Pro Patria, Pro Mundo
Imposing new forms of accountability on global finance leads ultimately to a much larger question--how to exert moderating controls (and taxation) on the destabilizing surges of capital that have ignited recurring financial crises (and led to massive bailouts by unwitting taxpayers). Only nations have the power to solve this problem. "At some point, we have to ask whether utterly free capital is a benefit to everyone," a financial economist with a leading hedge fund once told me. "Free capital is certainly a benefit to people who own the capital. But they couldn't exist if these governments did not exist to protect them. No one wants to locate the Chicago Board of Trade in Bangkok or Jakarta."
The logic of globalization has led, in fact, to a redefinition of national interest, at least for the United States, in which government policy assumes that advancing the well-being of shareholders and global firms--as opposed to the general population, workers and communities--provides the highest overall benefit. This preferential order is never frankly acknowledged, of course, but it has been embraced by both Democratic and Republican Presidents. The contradictions for the nation have long been visible, but they were explained away with propagandistic economic claims (much the way authorities ignored obvious contradictions in the stock-market bubble). Over the past twenty-five years, for instance, the wage levels of ordinary working people have been stagnant in real terms as the prime manufacturing jobs moved offshore. Partly in consequence, the United States became a debtor nation--buying more from abroad than it sells and borrowing the money to do so--with accumulated indebtedness that has surpassed 20 percent of GDP. The multinationals claim US trade deficits don't matter--for them, they don't. For the rest of us, this condition has led to a deepening dependence on foreign investors and the potential for an eventual breakdown of the global system itself, when the proud leader and principal consumer in global trade someday taps out.
My point is this: The patriotic tensions generated by war and recession can spawn a rare clarifying moment--the political opportunity to educate and agitate Americans on these deeper contradictions in power between the nation-state and the global system. Inattentive citizens are no longer so passive, but suddenly paying attention to world news. The Seattle movement, as Kevin Danaher of Global Exchange observed, has a potential to connect with a much broader audience, now ready to listen and learn. The teach-in curriculum should begin closer to home, not for narrow nationalistic purposes or to stop globalization but to build support for fundamental change in how globalization proceeds. If the global system is to be reformed--made more humane and democratic, more equitable and respectful of each society's values--the power to achieve those goals belongs only to national governments, not to remote international institutions. For obvious reasons, that power resides especially in the politics of Washington, DC.
An important first step is to re-establish the nation's sovereign prerogative to legislate its own standards of decency as governing values in global trade. The exercise of national legislative initiatives is not as remote as it may sound. Bipartisan legislation is pending, for instance, to close US markets to goods exported by Burma until that notorious regime halts its forced labor practices (American-in-name-only companies like Unocal are complicit). The measure's leading sponsors are ideological opposites--Senators Jesse Helms and Tom Harkin--who share outrage over the trading system's laissez-faire tolerance of gross human abuses. Their measure, on its face, seems to violate World Trade Organization rules; in fact, the advocates actually hope it will provoke the Burmese generals into filing a formal complaint with the WTO. If the WTO upholds the US law, it would open the way for broader measures of social reform. If the WTO rules against the United States, the indifference to brutality will further discredit the WTO.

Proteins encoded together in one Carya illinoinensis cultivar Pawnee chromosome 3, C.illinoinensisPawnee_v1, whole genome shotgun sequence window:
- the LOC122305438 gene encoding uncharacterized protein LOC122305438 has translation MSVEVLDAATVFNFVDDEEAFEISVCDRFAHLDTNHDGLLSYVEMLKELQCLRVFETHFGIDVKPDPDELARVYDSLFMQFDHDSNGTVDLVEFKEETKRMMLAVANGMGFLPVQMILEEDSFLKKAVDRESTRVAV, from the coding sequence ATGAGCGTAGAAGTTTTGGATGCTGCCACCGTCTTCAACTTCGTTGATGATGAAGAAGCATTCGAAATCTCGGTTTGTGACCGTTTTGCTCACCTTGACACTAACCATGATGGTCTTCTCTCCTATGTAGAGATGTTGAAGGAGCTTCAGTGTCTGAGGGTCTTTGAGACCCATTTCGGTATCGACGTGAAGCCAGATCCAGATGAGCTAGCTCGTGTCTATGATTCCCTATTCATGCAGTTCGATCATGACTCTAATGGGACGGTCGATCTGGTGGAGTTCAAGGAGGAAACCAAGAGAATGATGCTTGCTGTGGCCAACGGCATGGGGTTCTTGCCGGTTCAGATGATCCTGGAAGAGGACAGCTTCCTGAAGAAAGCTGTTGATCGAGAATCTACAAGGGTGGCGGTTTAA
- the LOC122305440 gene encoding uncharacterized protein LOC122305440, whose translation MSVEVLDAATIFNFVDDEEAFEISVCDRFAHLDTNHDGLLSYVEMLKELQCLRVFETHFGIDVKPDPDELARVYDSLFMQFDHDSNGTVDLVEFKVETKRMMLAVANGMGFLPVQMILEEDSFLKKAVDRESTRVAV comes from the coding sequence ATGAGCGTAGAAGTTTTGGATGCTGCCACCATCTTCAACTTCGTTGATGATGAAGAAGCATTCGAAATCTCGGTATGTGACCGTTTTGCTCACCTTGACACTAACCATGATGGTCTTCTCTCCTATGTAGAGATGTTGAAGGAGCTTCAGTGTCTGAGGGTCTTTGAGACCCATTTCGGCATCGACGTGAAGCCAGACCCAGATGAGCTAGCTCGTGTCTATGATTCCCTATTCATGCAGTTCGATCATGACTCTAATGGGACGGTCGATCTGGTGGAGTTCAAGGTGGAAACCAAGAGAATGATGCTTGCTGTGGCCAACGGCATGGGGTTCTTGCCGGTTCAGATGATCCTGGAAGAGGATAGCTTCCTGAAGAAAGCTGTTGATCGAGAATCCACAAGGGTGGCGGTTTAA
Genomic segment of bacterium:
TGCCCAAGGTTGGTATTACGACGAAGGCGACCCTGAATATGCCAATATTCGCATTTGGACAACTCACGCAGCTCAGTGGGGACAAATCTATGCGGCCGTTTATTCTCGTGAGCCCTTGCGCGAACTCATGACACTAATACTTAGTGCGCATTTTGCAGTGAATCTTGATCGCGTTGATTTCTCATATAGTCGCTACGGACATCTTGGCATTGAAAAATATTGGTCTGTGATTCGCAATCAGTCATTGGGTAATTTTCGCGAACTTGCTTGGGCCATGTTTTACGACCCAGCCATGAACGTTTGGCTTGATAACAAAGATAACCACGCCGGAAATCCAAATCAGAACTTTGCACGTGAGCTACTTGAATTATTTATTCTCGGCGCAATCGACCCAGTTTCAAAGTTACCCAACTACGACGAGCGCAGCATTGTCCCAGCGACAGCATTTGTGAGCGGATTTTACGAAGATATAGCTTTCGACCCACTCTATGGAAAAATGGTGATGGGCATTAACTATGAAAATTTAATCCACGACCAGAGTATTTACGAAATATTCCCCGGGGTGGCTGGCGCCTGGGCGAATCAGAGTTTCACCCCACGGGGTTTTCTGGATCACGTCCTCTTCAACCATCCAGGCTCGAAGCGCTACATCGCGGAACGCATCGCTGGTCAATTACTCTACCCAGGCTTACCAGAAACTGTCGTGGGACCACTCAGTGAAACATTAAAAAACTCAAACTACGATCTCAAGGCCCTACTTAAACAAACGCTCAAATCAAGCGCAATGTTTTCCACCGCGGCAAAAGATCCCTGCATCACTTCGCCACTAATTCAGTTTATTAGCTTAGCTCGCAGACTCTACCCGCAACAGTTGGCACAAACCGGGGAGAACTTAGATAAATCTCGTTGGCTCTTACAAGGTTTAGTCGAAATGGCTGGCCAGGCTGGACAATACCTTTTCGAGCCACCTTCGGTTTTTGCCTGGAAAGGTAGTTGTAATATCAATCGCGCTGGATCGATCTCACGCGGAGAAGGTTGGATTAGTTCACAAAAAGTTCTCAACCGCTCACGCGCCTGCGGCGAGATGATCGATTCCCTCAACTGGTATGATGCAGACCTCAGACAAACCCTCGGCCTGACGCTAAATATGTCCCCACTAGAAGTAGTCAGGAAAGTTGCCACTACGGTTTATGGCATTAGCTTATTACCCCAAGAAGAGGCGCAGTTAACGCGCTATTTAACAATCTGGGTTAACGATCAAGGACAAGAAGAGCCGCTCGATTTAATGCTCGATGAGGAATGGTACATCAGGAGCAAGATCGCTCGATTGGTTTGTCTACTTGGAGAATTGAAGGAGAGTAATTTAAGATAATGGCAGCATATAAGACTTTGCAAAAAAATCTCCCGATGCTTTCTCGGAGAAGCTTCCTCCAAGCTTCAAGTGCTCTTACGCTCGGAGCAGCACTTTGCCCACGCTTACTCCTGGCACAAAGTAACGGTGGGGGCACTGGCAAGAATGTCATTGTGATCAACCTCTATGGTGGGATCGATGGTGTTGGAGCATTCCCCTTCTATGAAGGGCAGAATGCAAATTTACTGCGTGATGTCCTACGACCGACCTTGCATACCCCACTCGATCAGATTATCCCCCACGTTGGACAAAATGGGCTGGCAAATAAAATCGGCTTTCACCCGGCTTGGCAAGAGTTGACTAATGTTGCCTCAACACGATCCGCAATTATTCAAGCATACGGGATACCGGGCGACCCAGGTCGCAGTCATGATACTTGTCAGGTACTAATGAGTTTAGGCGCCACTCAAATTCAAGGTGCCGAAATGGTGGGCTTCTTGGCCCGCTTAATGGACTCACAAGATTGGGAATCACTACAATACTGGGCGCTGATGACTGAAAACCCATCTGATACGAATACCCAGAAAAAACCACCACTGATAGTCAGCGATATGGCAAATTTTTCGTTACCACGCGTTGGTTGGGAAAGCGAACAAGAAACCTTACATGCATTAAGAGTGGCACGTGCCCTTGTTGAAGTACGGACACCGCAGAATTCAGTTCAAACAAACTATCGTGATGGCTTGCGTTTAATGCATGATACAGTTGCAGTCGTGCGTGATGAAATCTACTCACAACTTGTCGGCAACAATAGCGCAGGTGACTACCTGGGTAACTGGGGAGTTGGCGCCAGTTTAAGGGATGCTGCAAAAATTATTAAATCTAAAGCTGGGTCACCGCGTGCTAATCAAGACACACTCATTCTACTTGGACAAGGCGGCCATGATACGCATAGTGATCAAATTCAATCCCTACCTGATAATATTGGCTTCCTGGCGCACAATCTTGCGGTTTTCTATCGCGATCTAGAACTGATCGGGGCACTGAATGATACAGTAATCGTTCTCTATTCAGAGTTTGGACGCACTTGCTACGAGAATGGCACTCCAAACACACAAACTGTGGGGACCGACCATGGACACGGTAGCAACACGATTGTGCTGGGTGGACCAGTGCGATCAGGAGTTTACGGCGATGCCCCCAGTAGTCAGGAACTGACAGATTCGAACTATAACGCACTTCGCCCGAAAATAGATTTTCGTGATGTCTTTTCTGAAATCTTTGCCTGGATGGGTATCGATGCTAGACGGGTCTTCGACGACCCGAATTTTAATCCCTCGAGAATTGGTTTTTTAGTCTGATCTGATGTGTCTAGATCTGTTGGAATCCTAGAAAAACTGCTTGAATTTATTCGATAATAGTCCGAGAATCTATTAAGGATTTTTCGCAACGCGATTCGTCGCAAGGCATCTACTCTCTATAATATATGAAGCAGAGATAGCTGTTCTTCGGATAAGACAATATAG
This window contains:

Another, similar measure is "right to know" legislation that would require multinationals based in the United States to report the location and conditions of their overseas factories--everything from toxic pollution to health and safety standards to the status of labor rights. The bill does not attempt to set standards of behavior for foreign countries but requires US companies to report the facts to local workers and communities as well as to the US government--information that can stimulate grassroots agitation for change. The measure would establish an important principle: Congress cannot impose American values on others, but it does have the right to impose them on multinationals that call themselves American.
A more ambitious project would be to confront US multinationals on the ambivalent nature of their own patriotism. Air the facts and name the names. If the companies are truly global and without responsibility to this particular nation, then why are US taxpayers expected to subsidize their success and bail them out of failure? The legislative vehicle for forcing a debate on these questions would be recurring amendments to cut off the firms unwilling to accept explicit obligations to nation and citizens. One might describe these measures as "homeland security."
Critical questions about global corporations are no longer abstract propositions. As is already clear from recent actions in Washington, some Americans are regarded as special in crisis--and awarded billions of dollars in protection from malign market forces. Other Americans are told to keep a stiff upper lip. This malformed definition of national unity is ripe for attack by the true patriots.